by Toby Sells
A year ago, right here in these pages, we said that — like it or not — a new day had dawned at Memphis International Airport (MEM) and, so far, that day has proved a bit brighter, quieting the once-loud chorus of critics.
Our story last year painted a drab portrait of an airport in decline, working to re-invent itself in the terrible aftermath of its breakup with Delta Airlines. Heads were low. Hands were wrung. [See Inside Memphis Business, February 2015.]
At the time — even after nearly two years since the de-hub — airport officials continued to deflect criticism that they could have done more to keep Delta’s hub (and its 91 daily flights) here.
Business leaders pointed to the ensuing lack of flights to and from Memphis as a major headwind to profit in quarterly earnings reports. Blistering criticism of all involved issued daily from the “Delta Does Memphis” Facebook page, which boasted some 5,000 members.
An airport official served the truth up cold: “We’re not going to be a hub again,” said John Greaud, the now-retired vice president of operations for the Memphis-Shelby County Airport Authority (MSCAA).
Instead, airport officials preached that Memphis flight service would be a “mosaic” in the future, many different (and certainly smaller) pieces that made up the overall flight service picture here, not the grand, red-and-blue monolith of Delta Airlines.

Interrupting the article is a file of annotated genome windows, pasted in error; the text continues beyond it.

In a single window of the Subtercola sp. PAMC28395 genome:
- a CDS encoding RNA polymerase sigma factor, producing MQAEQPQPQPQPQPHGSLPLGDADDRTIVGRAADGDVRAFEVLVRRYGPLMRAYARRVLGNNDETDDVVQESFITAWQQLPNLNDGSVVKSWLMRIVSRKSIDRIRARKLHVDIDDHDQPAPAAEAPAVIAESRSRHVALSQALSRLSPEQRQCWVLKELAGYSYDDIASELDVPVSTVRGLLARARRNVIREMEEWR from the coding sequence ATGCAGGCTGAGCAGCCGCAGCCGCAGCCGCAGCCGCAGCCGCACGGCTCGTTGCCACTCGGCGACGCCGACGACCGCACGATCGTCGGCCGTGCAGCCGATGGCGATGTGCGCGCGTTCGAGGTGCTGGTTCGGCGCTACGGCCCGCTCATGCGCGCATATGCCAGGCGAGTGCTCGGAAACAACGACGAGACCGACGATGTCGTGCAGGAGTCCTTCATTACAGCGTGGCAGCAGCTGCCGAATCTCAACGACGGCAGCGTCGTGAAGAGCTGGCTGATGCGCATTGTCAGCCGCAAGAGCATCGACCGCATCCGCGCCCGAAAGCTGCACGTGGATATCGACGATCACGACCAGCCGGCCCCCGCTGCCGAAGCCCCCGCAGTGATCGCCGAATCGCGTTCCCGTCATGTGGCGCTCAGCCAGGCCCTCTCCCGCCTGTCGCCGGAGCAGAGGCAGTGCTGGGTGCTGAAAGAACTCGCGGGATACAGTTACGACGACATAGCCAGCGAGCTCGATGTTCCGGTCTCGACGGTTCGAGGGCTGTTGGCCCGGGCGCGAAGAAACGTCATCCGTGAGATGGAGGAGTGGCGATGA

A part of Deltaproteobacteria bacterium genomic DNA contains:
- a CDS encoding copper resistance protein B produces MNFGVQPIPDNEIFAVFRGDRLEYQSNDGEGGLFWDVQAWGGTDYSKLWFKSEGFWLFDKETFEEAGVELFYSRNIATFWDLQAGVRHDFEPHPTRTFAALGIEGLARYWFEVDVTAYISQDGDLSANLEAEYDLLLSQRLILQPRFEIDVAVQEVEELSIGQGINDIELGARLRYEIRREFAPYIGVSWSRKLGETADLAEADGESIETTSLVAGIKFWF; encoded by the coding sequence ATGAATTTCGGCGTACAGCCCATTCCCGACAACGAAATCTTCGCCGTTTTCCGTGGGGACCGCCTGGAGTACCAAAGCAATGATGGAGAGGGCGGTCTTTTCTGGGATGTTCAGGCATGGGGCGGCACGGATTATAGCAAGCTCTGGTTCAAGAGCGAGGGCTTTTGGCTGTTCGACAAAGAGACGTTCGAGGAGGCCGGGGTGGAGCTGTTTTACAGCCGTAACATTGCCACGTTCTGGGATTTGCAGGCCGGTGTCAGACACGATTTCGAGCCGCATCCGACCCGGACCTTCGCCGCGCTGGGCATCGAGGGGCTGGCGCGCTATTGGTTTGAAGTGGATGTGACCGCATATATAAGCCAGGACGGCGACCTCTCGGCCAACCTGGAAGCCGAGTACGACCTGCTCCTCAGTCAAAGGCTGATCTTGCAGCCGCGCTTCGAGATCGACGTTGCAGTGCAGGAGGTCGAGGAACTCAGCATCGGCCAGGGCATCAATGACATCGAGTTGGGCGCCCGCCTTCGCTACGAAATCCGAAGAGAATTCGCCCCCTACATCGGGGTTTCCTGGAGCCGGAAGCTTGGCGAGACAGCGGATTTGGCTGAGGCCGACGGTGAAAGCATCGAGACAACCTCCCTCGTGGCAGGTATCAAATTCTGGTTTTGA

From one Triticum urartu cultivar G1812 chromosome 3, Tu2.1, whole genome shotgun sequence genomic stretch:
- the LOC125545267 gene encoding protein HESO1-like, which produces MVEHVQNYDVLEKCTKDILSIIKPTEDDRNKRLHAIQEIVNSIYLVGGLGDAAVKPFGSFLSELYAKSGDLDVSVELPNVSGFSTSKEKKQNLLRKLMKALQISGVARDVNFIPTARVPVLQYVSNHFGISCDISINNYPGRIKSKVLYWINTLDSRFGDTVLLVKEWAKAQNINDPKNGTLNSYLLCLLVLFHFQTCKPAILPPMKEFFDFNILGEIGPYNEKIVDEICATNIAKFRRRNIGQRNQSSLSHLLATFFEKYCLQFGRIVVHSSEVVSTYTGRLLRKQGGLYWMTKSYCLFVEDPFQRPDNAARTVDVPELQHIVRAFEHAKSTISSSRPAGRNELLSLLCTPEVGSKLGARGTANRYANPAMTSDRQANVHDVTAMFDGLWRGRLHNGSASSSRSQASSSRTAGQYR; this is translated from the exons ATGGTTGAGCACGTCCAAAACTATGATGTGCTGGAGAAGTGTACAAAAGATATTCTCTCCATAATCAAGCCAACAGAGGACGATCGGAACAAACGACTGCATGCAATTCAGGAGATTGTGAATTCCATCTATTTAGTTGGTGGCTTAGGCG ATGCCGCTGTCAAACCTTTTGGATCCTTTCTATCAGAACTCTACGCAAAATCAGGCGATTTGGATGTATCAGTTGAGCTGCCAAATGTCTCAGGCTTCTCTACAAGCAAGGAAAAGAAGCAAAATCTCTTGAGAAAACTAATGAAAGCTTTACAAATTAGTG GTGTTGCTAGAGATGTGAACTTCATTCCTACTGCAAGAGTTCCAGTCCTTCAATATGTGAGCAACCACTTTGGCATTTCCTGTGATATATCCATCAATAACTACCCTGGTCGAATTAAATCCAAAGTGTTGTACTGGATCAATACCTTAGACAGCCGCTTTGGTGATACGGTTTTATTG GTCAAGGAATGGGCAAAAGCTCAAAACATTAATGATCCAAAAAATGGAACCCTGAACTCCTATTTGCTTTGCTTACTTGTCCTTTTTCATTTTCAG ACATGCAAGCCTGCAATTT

Many weren’t sure what that would really look like. Others wondered if it would work. Still others wondered if they could keep their businesses in Memphis even if it did work. Uncertainty, the great bogeyman of business, lurked in every Memphis marketplace when it came to the airport.
But in the last 12 months, the airport has put some points on the board. Those points are real, not intangible or ethereal, but solid facts. And those facts are slowly removing uncertainty’s grip from the airport and Memphis business.
“There’s a recognition that it’s getting better,” says Phil Trenary, a one-time airline executive and now president of the Greater Memphis Chamber. “When we talk about the overall environment in business, and I’m talking primarily about businesses looking to come to Memphis, the No. 1 concern remains workforce, and we’re aggressively addressing that. No. 2 is high taxes, and No. 3 is the airport.”
That’s movement, Trenary says, because back after the Delta de-hub in 2013, the airport was undoubtedly at the top of that list. Those two spots down Trenary’s list are an example of some of the numbers that have shaped the airport in the last year.
Here’s a look at some of the others:
16: That’s the number of new flights that have been added at MEM in the last year.
Jacksonville, Destin, Los Angeles, Phoenix, New York, Austin, Orlando, Denver, Tampa Bay: these are just some of the destinations for some of those new flights offered.
But flights to one city raised more eyebrows in the past year, not because it is a new destination, but that the flights are on carriers that aren’t Delta. In January, Frontier Airlines announced it would begin non-stop service between Memphis and Atlanta’s Hartsfield-Jackson International Airport, running three times per week.
Atlanta is considered the top destination for Memphis flyers and Delta still runs 11 flights there every day. But that also means that Delta can set the price on those flights, which start at about $300.
But with the new competition, it’s hoped that those ticket prices overall will drop. Frontier’s Atlanta flights recently listed for $45. Though not a discount airline, Memphis-based Southern Airways Express runs a flight to the smaller DeKalb-Peachtree Airport for about $200. Trenary calls it all a “very big deal.”